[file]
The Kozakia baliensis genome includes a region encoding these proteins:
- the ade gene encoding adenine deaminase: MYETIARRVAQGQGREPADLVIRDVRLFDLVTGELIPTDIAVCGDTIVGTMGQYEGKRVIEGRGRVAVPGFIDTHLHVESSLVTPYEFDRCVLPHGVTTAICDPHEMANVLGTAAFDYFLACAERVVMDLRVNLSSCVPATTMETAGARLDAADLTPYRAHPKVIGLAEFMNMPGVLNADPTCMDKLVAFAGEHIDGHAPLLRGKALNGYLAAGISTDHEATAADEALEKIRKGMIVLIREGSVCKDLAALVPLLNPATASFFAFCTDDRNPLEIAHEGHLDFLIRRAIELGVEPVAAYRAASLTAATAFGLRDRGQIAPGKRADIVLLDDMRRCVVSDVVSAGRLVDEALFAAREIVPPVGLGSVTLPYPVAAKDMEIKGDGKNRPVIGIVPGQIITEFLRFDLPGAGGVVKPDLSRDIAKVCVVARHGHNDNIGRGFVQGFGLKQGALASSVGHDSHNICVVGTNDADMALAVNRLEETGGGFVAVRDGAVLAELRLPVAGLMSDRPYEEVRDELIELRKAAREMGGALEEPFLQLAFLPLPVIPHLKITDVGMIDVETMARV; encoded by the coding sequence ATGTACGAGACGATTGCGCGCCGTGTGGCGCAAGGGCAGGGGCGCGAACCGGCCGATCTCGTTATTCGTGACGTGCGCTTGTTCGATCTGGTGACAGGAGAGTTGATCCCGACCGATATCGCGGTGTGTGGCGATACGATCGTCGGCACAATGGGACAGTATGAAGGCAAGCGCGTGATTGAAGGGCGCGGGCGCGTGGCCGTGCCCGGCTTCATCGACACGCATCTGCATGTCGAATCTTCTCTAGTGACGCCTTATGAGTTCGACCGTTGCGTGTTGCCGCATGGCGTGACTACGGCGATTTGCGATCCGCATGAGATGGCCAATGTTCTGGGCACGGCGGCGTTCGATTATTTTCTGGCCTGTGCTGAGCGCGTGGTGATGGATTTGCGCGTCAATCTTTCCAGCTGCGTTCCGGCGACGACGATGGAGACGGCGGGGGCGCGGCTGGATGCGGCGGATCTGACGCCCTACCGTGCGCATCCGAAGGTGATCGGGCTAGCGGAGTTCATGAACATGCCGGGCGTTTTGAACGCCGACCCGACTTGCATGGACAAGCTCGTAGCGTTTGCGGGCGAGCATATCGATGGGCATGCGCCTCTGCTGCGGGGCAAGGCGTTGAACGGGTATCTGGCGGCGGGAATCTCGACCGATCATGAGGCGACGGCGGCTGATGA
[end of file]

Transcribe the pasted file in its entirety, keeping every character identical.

The Kozakia baliensis genome includes a region encoding these proteins:
- the ade gene encoding adenine deaminase: MYETIARRVAQGQGREPADLVIRDVRLFDLVTGELIPTDIAVCGDTIVGTMGQYEGKRVIEGRGRVAVPGFIDTHLHVESSLVTPYEFDRCVLPHGVTTAICDPHEMANVLGTAAFDYFLACAERVVMDLRVNLSSCVPATTMETAGARLDAADLTPYRAHPKVIGLAEFMNMPGVLNADPTCMDKLVAFAGEHIDGHAPLLRGKALNGYLAAGISTDHEATAADEALEKIRKGMIVLIREGSVCKDLAALVPLLNPATASFFAFCTDDRNPLEIAHEGHLDFLIRRAIELGVEPVAAYRAASLTAATAFGLRDRGQIAPGKRADIVLLDDMRRCVVSDVVSAGRLVDEALFAAREIVPPVGLGSVTLPYPVAAKDMEIKGDGKNRPVIGIVPGQIITEFLRFDLPGAGGVVKPDLSRDIAKVCVVARHGHNDNIGRGFVQGFGLKQGALASSVGHDSHNICVVGTNDADMALAVNRLEETGGGFVAVRDGAVLAELRLPVAGLMSDRPYEEVRDELIELRKAAREMGGALEEPFLQLAFLPLPVIPHLKITDVGMIDVETMARV; encoded by the coding sequence ATGTACGAGACGATTGCGCGCCGTGTGGCGCAAGGGCAGGGGCGCGAACCGGCCGATCTCGTTATTCGTGACGTGCGCTTGTTCGATCTGGTGACAGGAGAGTTGATCCCGACCGATATCGCGGTGTGTGGCGATACGATCGTCGGCACAATGGGACAGTATGAAGGCAAGCGCGTGATTGAAGGGCGCGGGCGCGTGGCCGTGCCCGGCTTCATCGACACGCATCTGCATGTCGAATCTTCTCTAGTGACGCCTTATGAGTTCGACCGTTGCGTGTTGCCGCATGGCGTGACTACGGCGATTTGCGATCCGCATGAGATGGCCAATGTTCTGGGCACGGCGGCGTTCGATTATTTTCTGGCCTGTGCTGAGCGCGTGGTGATGGATTTGCGCGTCAATCTTTCCAGCTGCGTTCCGGCGACGACGATGGAGACGGCGGGGGCGCGGCTGGATGCGGCGGATCTGACGCCCTACCGTGCGCATCCGAAGGTGATCGGGCTAGCGGAGTTCATGAACATGCCGGGCGTTTTGAACGCCGACCCGACTTGCATGGACAAGCTCGTAGCGTTTGCGGGCGAGCATATCGATGGGCATGCGCCTCTGCTGCGGGGCAAGGCGTTGAACGGGTATCTGGCGGCGGGAATCTCGACCGATCATGAGGCGACGGCGGCTGATGA